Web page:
The Tragedy That Shaped Tim Kaine
The most painful part of Sen. Tim Kaine’s résumé is one reason why Hillary Clinton has added him to her ticket.
Editor's Note: Clinton indeed selected Kaine as her running mate.
When Seung-Hui Cho sprayed bullets at Colin Goddard and his classmates in a Virginia Tech French class on April 16, 2007, Tim Kaine—then Virginia’s governor—was in Japan. Despite that, Kaine was the first public official, elected or otherwise, to visit Goddard in the hospital.
In an election year where the rate of mass-casualty events at home and abroad has raised questions on how the candidates would help heal shaken communities, Kaine has the unfortunate credential of having done just that.
His response to the Virginia Tech massacre and its aftermath—at that point the largest mass shooting in U.S. history—won him loyal admirers on both sides of the aisle.
When Cho opened fire, Kaine—now a Democratic U.S. senator and a rumored top contender to be Hillary Clinton’s running mate—wasn’t anywhere near Blacksburg, Virginia.
He had just left for a trade mission to Asia. When staff woke him in the middle of the night, just five hours after he landed in Tokyo, he immediately decided to get back to Virginia. But getting a flight to take you halfway around the globe takes time, even if you’re a governor, so he passed the hours hanging around the Tokyo airport, watching the news on TV, and feeling, in the words of one of his staffers, “powerless.” When he finally got back to the U.S., he flew into Washington and then to Blacksburg on Air Force One with President George W. Bush and the first lady. They would speak to the Virginia Tech student body at a convocation ceremony.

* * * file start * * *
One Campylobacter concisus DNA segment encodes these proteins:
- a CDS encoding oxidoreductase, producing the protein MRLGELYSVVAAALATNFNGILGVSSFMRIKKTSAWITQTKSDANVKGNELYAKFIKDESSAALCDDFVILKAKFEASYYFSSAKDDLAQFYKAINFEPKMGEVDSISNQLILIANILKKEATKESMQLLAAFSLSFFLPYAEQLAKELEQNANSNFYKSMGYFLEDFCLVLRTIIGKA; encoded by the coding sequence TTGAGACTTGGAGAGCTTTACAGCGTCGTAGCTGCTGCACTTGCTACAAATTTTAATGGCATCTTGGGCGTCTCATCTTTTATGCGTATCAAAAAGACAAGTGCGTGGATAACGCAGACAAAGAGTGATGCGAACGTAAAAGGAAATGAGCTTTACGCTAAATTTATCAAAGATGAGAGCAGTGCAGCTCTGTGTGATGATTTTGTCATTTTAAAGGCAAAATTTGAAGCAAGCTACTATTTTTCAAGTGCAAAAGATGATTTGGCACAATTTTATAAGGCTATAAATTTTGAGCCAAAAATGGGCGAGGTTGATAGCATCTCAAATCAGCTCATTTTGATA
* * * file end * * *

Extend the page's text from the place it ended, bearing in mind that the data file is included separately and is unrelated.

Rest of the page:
Kevin Hall, then his press secretary, met him when the plane landed. Hall said he hadn’t been able to communicate much with Kaine, so he called a grief counselor and found a few Bible verses that he thought the governor might be able to use in his remarks, cramming his notes onto index cards and scraps of paper.
“As soon as the governor landed, I rushed up just to see what he needed and if he could use anything I’d prepared,” Hall said. “And I remember him thanking me for it and going, ‘I think I’m going to be ok.”
Delacey Skinner, his communications director at the time, said she talked with him over the phone about the general points he wanted to hit: that people should seek comfort in each other. Then governor—still jetlagged from two trans-Pacific flights—spoke to the student body without notes.
“You can go beyond grief to isolation and feeling despair,” he said, addressing the families of the deceased. “Those haunting words that were uttered on a hill on Calvary: ‘My God, my God, why hast Thou forsaken me?’ Despair is a natural emotion at a time like this. They’re all natural, they’re all appropriate. But let me ask one thing of you, this community, as you wrestle with your sadness, as you wrestle with your own feelings of anger, of confusion, as you wrestle with the despair—even you family members who have lost people close: You do not let hold of that spirit of community that makes Virginia Tech such a special place. Do not lose hold of that.”